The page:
3 Principles of Non-Sleazy Networking for 1099s and Job Hunters

Posted by Dale Davidson
1099 networking

Note: This article is adapted from the author’s book: Going 1099: How to become a solo federal sub-contractor and gain control of your working life, earn more money, and unlock more free time.

One of the ways I have pursued 1099 gigs is through networking.

Yes, everyone says you should “network” but as someone who hated the idea of getting into small talk with random people at a big conference, I avoided it for a long time.

But I later realized that successful networking isn’t like that. It feels organic, enjoyable, and if done well, profitable. And best of all? No need to go to any conferences.

If you’re interested in pursuing a 1099 gig for yourself, or even another W2 job, use the following networking principles to help you both expand and improve your relationships with your network.

Don’t Cynically Use People

Networking makes many people uncomfortable, mostly because it conjures images of disingenuous sleazeballs trying to get ahead.

Guess what? Those people exist! However, this does not mean you have to be one of those sleazeballs.

The way to get comfortable with networking is to view it as building a healthy ongoing relationship.

In a healthy relationship, both parties give and take over long periods of time. However, the core of the relationship is not transactional. It’s never, “If I do X for you today, can you do Y for me tomorrow?”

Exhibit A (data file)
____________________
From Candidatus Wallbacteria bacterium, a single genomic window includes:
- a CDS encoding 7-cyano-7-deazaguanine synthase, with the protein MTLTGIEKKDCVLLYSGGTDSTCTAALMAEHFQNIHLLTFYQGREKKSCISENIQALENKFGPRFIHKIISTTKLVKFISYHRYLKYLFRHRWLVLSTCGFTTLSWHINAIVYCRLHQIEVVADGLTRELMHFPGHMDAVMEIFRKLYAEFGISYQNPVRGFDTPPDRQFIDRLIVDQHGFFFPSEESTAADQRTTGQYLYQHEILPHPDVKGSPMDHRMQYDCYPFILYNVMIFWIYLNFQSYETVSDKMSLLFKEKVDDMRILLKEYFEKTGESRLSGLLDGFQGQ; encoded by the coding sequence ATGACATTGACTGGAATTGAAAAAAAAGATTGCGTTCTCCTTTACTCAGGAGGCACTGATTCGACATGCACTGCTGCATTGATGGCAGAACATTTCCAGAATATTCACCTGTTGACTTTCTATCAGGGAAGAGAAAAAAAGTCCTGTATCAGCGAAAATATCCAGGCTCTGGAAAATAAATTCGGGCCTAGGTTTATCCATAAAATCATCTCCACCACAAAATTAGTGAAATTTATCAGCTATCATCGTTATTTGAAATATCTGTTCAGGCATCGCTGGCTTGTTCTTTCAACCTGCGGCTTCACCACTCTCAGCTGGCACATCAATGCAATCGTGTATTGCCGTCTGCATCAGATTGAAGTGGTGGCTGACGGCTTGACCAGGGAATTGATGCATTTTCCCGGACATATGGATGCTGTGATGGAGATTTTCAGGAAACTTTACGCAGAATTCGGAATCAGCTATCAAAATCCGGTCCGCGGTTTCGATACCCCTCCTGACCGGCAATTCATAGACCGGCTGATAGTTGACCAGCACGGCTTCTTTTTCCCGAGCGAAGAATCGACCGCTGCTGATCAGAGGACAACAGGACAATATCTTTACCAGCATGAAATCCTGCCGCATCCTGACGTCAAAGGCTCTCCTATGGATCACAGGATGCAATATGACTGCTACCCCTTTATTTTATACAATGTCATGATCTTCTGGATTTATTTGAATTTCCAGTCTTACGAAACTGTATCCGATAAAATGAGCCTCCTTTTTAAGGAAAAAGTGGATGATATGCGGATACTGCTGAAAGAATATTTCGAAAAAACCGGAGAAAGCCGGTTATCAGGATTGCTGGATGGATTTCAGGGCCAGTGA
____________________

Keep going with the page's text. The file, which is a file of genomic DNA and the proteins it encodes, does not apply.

Here are a few things you can do to set the tone with people you want to build a friendly and professional relationship with.

Coordinate and pay for the coffee or happy hour

Phone calls or Zoom calls are fine, but meeting in person helps accelerate a relationship.

I like to set up a coffee meeting or happy hour at a time and place that is convenient for the other person. I’ll proactively pitch a few time blocks and places, and let them pick. Do the logistical work!

We’ll have a pleasant conversation and then I’ll pick up the tab.

For $10 – $50 it’s worth it to build goodwill.

Do favors

Doing a favor for someone increases goodwill tremendously! So find an opportunity to be helpful to someone.

Some examples:

  • Maybe you can make a helpful introduction for them
  • You can use your professional skills to help them
  • Send them a useful resource or tool you personally use that can help them

I was talking to a colleague at work once and they mentioned they were starting to get into weight lifting.

I mentioned an app I used to track the progress of my weight lifting program and they were super happy to get a recommendation.

A favor can be small but have an outsized impact on your relationship.

Stay in regular communication

If you just have a one-off conversation with someone, that relationship will fizzle out. What you should do instead is communicate with your network consistently.

I would send an e-mail every few weeks or each month with any of the following:

  • Asking about the other person’s needs or projects (based on the last time you chatted)
  • Providing an update on stuff going on in your life (mostly professional unless you ended up discussing your cat’s health problems)
  • Sending an interesting article you read that your contact may find useful or interesting (lately I’ve been recommending podcast episodes I like)

Being the person who sets up happy hour, does favors, and sends interesting articles will help ensure you’re developing a positive and ongoing relationship, not a cynical, one-off transactional one.

Start with your current network

I used to think that networking is all about meeting new people, which, as an introvert, made me tired just thinking about it.

However, the good news is you don’t have to meet new people (initially) because you already have a network.

  • Friends